Scotland the brave, indeed. But another agonising one-point defeat to follow their controversial exit at the hands of the Wallabies at last year’s World Cup. Australia’s tilt at a European grand slam is still on, but they left the field with sheepish looks. They know how close they were to defeat.
Australia were ahead only once, after their centre Tevita Kuridrani crashed over by the posts five minutes before the end. Bernard Foley, Scotland’s nemesis last autumn when he kicked a contentious penalty at the death at Twickenham to deny them a place in the semi-finals, was never going to miss the chance of a winning conversion.
The Australia fly-half, outstanding in the destruction of Wales last week, landed 13 points but, if anything, he was eclipsed by his opposite number, Finn Russell, who performed brilliantly behind a young pack. Scotland outscored Australia by three tries to two, two of them scored by the young centre Huw Jones, who was making a Murrayfield debut.
And it looked like being one of the dream variety, especially when Australia were forced to play the last 10 minutes with 14 men when the replacement forward Will Skelton was sent to the sin-bin for scragging Jonny Gray at a ruck near the Scottish line.
Ultimately, the result was decided by Greig Laidlaw’s third conversion attempt, which struck an upright. Scotland’s captain said: “In the end, it was down to the thickness of paint on the posts. We were so close and it is massively disappointing.”
Scotland looked crestfallen at the finish and they have little time to lick their wounds, with another physical challenge coming from Argentina next Saturday.
It was especially tough on Ross Ford, their hooker, who was winning his 100th cap. Vern Cotter, Scotland’s coach, added: “It was a top performance and I am proud of the boys. There is a lot of emotion around at the moment, but we’ll put that aside and work hard on Monday to get things right for Argentina.”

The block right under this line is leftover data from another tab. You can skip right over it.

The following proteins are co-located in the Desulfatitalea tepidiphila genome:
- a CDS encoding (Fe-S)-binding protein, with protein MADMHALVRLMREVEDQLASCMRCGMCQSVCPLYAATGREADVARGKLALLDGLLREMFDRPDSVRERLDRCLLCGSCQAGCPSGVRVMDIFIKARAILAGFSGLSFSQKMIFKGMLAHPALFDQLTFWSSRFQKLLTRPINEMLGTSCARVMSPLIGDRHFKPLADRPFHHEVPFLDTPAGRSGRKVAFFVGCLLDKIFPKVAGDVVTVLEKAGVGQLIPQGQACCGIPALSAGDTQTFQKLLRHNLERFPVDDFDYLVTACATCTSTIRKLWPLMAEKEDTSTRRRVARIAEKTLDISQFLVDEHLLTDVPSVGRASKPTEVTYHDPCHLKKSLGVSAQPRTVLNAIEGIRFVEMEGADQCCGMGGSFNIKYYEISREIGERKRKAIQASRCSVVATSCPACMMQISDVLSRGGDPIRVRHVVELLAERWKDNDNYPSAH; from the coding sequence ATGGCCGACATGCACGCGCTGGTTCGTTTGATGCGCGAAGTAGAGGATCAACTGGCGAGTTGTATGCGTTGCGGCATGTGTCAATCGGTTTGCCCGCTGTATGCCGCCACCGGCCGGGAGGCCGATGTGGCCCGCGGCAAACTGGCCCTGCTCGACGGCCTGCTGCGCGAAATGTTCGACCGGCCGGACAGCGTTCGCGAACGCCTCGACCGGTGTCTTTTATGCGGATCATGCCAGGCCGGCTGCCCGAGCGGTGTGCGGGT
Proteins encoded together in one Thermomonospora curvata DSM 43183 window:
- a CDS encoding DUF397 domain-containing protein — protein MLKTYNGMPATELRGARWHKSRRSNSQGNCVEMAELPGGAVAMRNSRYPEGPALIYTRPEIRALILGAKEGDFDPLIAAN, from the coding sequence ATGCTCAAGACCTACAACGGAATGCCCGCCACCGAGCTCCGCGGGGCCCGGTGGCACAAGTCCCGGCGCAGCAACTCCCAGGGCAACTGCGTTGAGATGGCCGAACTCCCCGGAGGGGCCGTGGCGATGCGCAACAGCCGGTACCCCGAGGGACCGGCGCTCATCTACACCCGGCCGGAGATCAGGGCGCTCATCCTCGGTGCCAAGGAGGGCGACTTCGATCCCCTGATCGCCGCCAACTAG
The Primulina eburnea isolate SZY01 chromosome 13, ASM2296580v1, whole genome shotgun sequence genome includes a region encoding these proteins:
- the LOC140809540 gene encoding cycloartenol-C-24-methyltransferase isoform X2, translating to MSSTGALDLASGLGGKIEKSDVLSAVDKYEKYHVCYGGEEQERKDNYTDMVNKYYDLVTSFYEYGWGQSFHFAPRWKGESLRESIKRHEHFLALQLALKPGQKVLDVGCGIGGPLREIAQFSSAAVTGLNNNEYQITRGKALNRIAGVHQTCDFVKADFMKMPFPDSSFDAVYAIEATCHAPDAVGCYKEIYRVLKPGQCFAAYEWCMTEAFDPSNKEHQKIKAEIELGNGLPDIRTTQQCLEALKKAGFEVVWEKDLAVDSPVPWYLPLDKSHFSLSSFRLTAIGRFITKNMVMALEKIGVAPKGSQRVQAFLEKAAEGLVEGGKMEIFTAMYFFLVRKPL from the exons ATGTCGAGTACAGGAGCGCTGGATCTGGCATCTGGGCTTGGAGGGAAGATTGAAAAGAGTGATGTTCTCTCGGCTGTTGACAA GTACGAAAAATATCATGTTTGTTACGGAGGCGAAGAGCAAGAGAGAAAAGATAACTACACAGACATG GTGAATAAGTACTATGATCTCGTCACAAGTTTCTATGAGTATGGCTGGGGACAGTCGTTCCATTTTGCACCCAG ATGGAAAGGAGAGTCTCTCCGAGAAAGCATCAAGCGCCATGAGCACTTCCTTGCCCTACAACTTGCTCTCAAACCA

Scotland had three forwards making their first senior starts, including the loosehead Allan Dell, who might sound like one of Robin Hood’s merry men but actually hails from the Eastern Cape. Jones, a 22-year-old centre who plays for the Stormers but was born in Edinburgh and raised south of the border, was also playing at Murrayfield for the first time after his debut in Japan last summer.
This Scottish team may look a bit raw but they had more possession in the first two minutes than Wales had in the entire first half last weekend and, after Alex Dunbar and Stuart Hogg made inroads into the Wallabies’ 22, the visitors strayed offside and Laidlaw kicked his first penalty of the afternoon.
Australia stormed back but Sekope Kepu knocked on with the tryline in sight and his side were in more trouble when the lock Adam Coleman was helped off the pitch with barely five minutes on the clock. Scotland, who also lost their No8, Ryan Wilson, with an ankle injury, cleared their lines and were soon bringing the house down. They won a quick lineout, Russell chipped the ball over the advancing defence and Jones gathered it to score the try with a curving 40-metre run for a perfect start.
Australia needed a quick response and they provided it. After Richie Gray, the Scotland lock, left the field for treatment, the Wallabies won quick lineout ball themselves from the towering Rory Arnold. Foley worked a lovely loop move and Reece Hodge battered his way over in the corner for a try that Foley converted.
Gray returned to the field and Scotland’s composure came back too.
Australia were making too many handling errors but pushing remorselessly forwards and, when the Scottish scrum was penalised, Foley made the scores level with a nerveless penalty before Laidlaw missed with a long-range effort of his own.
Jones, though, was making international rugby look easy. Tim Visser stormed down the left touchline and, after Scotland had worked the ball infield, Laidlaw and Zander Fagerson released the young centre, who bamboozled the Australia defence with a neat step before plunging over for his second try.
The home supporters sensed an upset. Not often in recent years have a Scotland team been roared off the field at half-time. They expected an Australian onslaught after the break and Foley soon landed another penalty.
However, Laidlaw won possession from a retreating Scottish scrum, Sean Maitland was stopped in the corner, but Scotland recycled the ball and their pack drove Jonny Gray over for a try confirmed by the TMO, Simon McDowell.
Laidlaw’s conversion struck a post and nobody in the stadium could guess that that would matter so much.
There was a worrying sight for Scotland when John Hardie, the early replacement for Wilson, who had an excellent game, was taken off. Both back-rowers will almost certainly miss the visit of Argentina. Pain all round for Scotland.